There are other consumer products, including a mouth guard that’s heated to conform to the general shape of the teeth or laser pens. Crest Whitestrips use a flexible film that molds itself to the teeth, so less of the hydrogen peroxide needs to be used, and for a shorter duration than the overnight guards. Early versions could get a bit mushy, but further innovation has put Whitestrips on a quality level with the dentist without the cost, said Barrett of Euromonitor International.
P&G’s share of the teeth-whitening market was 74 percent in 2011 and private label was less than 10 percent, when sales reached $438.2 million, according to Euromonitor. P&G last year had 67 percent of the market and private label about 14.5 percent, though sales had declined to $368.6 million.
“Their sales are not likely to increase year after year, from now on,” Barrett said.
At the same time, toothpaste and mouthwash have started adding whitening to the list of their many abilities. Given the choice between a $40 whitening kit and a $4 tube of toothpaste, consumers chose the latter, he said.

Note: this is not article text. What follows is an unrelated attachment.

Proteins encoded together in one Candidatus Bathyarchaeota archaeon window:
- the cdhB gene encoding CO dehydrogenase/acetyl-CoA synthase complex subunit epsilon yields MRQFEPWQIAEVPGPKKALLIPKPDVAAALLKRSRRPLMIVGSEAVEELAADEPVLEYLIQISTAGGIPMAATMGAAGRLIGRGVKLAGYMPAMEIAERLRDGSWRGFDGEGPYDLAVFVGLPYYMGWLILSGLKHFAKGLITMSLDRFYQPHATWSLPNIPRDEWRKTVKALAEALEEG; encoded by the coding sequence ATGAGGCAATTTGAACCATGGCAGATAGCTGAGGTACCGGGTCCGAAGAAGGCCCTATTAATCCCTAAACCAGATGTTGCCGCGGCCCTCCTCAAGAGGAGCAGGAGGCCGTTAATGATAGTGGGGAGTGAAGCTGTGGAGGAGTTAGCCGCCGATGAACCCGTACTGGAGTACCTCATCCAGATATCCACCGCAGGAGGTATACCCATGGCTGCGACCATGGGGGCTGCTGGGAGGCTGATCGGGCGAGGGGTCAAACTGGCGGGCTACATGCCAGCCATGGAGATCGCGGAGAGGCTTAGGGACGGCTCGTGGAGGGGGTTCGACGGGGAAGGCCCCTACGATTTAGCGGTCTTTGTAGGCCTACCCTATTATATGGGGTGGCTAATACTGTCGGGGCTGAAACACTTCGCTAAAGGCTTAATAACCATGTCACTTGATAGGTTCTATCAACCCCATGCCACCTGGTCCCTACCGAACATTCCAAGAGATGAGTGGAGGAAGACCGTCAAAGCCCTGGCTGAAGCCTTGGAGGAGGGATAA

P&G on April 24 lost an appeals court bid to stop Clio’s patent office review. Cho said his actions in fighting the suit have the backing of Clio’s parent company in South Korea.
“My boss is saying ‘You are doing the right thing, P&G is wrong,’” he said.
Even if the patent agency was to side with Clio on all the claims it made, there are still aspects of the three patents that would remain viable, said Weirich, the P&G lawyer.
The oldest of P&G’s patents, including two of the three asserted against Clio and two of the three asserted against Cao, will begin expiring in 2017, and the company has other patents to cover Crest Whitestrips for years to come.
Litigation “is expensive for us, so we want to be very confident before we go into it, that we have an infringer and we have talked to them,” he said. “We’ve spent a lot of money to get these patents, and if we don’t enforce them, why have them at all?”
To contact the reporter on this story: Susan Decker in Washington at firstname.lastname@example.org